Quick Treatments for Prolonged Seizures

Faster, more effective relief of prolonged seizures (which last more than five minutes) may be available with medicine delivered into a muscle via an autoinjector, according to a study recently published by the New England Journal of Medicine. An autoinjector is similar to the EpiPen used to treat serious allergic reactions. This study represents a… Read more »

Epilepsy Surgery Improves Seizure Control and Quality of Life

A 26-year follow-up study published in the journal Epilepsia revealed that after epilepsy surgery, nearly half of participants were free of disabling seizures and 80 percent reported better quality of life than before surgery. Spanning over three decades, the study is the longest follow-up of epilepsy surgery patients. However, nothing has changed in that time… Read more »

Anti-Tobacco Ads Show Painful Effects of Smoking

The painful reality of illness and damage suffered by real people because of smoking is the focus of a new anti-tobacco ad campaign. Launched by the Centers for Disease Control and Prevention, the ads show the toll of illnesses caused by smoking and secondhand smoke. The “Tips from Former Smokers” campaign features ex-smokers with tobacco-related… Read more »

Heart Health: What Is Target Heart Rate?

Heart Health: What Is Target Heart Rate? Exercise is an important part of maintaining a healthy lifestyle, but how do you know if you are doing it properly in order to get the best result? In “Heart Health: What is Target Heart Rate?” Viviana Gebruers, a senior exercise physiologist at North Shore-LIJ’s Southside Hospital, explains… Read more »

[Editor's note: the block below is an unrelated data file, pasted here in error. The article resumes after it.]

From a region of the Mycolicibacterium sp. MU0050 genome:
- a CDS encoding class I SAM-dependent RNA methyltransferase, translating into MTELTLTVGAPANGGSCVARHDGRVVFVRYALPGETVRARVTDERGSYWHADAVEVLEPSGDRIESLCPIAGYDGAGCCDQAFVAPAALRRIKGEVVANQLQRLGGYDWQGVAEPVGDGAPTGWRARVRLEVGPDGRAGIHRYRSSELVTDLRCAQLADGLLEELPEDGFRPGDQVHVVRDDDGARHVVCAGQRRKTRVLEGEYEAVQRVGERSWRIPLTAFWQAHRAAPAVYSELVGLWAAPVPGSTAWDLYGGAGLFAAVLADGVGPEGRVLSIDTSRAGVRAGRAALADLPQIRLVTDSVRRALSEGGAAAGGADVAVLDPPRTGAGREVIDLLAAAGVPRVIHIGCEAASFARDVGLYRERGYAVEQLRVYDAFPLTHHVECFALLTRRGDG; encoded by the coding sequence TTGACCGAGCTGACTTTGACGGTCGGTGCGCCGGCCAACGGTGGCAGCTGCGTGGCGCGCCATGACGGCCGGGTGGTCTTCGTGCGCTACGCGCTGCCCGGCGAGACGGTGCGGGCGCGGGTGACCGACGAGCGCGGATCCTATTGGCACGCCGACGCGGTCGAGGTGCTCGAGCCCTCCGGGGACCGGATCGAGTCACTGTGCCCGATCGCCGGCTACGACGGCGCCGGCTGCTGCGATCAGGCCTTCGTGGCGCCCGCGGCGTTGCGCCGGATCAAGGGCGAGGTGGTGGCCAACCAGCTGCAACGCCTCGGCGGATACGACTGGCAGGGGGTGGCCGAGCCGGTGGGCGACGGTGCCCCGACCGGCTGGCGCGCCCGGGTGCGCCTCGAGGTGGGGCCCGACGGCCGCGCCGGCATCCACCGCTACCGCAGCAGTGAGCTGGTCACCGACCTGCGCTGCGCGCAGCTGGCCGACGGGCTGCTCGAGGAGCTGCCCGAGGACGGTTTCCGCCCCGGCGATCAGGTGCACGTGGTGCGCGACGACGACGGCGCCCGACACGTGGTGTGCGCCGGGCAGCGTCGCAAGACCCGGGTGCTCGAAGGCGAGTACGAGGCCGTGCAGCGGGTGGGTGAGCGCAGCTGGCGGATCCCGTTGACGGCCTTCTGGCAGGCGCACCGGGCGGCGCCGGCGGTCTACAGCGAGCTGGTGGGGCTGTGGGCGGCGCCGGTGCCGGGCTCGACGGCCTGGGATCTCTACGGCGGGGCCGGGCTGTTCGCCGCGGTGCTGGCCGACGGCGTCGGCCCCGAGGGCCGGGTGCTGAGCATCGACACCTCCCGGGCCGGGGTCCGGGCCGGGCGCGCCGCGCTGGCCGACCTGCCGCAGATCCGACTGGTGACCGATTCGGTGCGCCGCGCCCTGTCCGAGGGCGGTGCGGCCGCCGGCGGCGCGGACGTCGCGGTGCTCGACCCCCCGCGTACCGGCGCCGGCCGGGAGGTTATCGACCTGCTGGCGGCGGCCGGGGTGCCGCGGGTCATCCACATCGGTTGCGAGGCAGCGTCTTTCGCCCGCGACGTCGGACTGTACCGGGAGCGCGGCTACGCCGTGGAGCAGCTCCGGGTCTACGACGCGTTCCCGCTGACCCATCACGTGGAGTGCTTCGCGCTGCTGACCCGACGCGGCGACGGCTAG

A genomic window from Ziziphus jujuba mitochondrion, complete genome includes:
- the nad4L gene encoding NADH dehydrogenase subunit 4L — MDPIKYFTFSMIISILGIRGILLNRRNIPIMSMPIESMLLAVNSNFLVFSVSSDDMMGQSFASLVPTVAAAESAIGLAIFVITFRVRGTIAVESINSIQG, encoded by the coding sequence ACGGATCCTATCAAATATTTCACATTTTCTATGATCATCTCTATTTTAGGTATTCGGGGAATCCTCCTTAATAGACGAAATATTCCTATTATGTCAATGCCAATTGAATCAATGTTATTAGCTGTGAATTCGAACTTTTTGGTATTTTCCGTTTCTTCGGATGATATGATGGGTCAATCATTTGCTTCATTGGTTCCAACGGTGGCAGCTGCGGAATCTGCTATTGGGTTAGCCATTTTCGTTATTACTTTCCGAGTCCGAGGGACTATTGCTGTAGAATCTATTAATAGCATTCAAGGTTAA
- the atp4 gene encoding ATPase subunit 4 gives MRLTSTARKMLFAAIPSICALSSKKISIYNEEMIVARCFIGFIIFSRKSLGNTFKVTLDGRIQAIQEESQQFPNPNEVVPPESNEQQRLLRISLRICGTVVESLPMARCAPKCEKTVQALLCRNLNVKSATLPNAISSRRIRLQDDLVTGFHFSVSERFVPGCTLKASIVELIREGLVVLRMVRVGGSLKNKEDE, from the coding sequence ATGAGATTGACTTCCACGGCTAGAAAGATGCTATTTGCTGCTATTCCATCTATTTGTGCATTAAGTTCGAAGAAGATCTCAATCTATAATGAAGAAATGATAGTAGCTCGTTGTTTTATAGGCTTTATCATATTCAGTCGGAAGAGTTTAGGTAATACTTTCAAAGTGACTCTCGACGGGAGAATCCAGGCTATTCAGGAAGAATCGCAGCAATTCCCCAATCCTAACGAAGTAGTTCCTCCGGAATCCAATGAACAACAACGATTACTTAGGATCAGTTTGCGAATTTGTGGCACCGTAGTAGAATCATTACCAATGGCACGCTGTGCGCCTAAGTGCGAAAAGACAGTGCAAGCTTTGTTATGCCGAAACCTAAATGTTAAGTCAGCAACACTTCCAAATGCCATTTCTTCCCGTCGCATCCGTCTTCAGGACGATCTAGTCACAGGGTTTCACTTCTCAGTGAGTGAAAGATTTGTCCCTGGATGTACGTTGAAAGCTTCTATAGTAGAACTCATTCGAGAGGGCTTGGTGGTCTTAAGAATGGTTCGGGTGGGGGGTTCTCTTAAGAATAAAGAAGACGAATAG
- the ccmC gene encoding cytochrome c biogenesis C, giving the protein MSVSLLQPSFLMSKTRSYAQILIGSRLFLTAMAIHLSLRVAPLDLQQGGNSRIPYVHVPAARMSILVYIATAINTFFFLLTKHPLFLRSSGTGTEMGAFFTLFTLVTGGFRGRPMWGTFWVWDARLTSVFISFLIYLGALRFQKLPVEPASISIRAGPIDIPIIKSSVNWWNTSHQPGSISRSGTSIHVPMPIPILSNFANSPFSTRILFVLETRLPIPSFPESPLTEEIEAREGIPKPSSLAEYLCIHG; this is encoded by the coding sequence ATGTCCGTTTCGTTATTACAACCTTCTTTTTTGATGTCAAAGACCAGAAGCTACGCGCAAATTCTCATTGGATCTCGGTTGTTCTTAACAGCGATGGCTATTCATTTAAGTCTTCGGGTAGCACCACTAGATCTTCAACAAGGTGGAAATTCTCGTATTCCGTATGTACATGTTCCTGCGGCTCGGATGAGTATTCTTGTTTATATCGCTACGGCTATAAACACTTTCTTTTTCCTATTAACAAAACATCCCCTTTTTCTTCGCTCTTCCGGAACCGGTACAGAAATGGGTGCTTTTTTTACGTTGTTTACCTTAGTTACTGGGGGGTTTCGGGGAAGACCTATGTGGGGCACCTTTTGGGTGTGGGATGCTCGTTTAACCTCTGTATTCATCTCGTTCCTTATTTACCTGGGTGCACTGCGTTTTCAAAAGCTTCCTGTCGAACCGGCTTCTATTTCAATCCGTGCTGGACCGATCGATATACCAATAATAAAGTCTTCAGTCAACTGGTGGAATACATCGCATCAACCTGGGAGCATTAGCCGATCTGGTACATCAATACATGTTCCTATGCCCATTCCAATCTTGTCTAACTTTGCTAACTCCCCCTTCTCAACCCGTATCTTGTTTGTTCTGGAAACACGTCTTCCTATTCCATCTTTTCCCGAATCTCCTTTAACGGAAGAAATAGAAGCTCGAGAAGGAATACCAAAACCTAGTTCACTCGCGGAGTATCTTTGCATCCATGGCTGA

Flu Drug Seems to Help After Traumatic Brain Injury

In a recent study published in the The New England Journal of Medicine, researchers found that Amantadine, a drug typically used to treat the flu and Parkinson’s disease, appears to speed recovery in traumatic brain injury (TBI) patients. It is an important study because it demonstrated for the first time an improvement in the level… Read more »

Nicotine During Pregnancy Increases the Rick of Colic

Babies are more likely to have colic when their mothers smoked or used nicotine replacement therapy during pregnancy, according to research just published in the journal Pediatrics. A significantly increased risk of infantile colic—ranging from 30 to 60 percent—was associated with prenatal nicotine exposure in the study of more than 63,000 mothers in the Danish… Read more »

Clouded in Smoke: Cigarettes Dull the Male Brain

Everyone knows smoking is dumb. Now it looks like it makes you dumb, too: A recent study in the Archives of General Psychiatry suggests that male smokers of a certain age experience faster loss of brain power. Researchers found that, compared to men who never smoked, middle-aged men smokers are likely to experience more rapid… Read more »

In the News: March Week 1

The expertise of our cardiac specialists has been making a lot of news in recent weeks, particularly those specializing in heart valve replacements. As you’ll see in the featured stories below, a Queens woman was the first patient in New York – and only the second in the nation – to have a mitral valve… Read more »

Lead in Lipstick Should Worry the FDA—and You, Too

The Food and Drug Administration (FDA) has issued a report that it found lead in hundreds of shades of popular brands of lipstick found everywhere from drugstores to department stores. The agency said that the lead levels it found pose no health risk. However, this claim flies in the face of scientific consensus that there… Read more »

Weight Training May Improve Parkinson’s Symptoms

Weight training may improve the motor symptoms of Parkinson’s disease, according to a new study that will be presented at the American Academy of Neurology’s 64th Annual Meeting in New Orleans this coming April. In the study, 48 people with Parkinson’s disease used progressive resistance exercise (weight training) or fitness counts, which included flexibility, balance… Read more »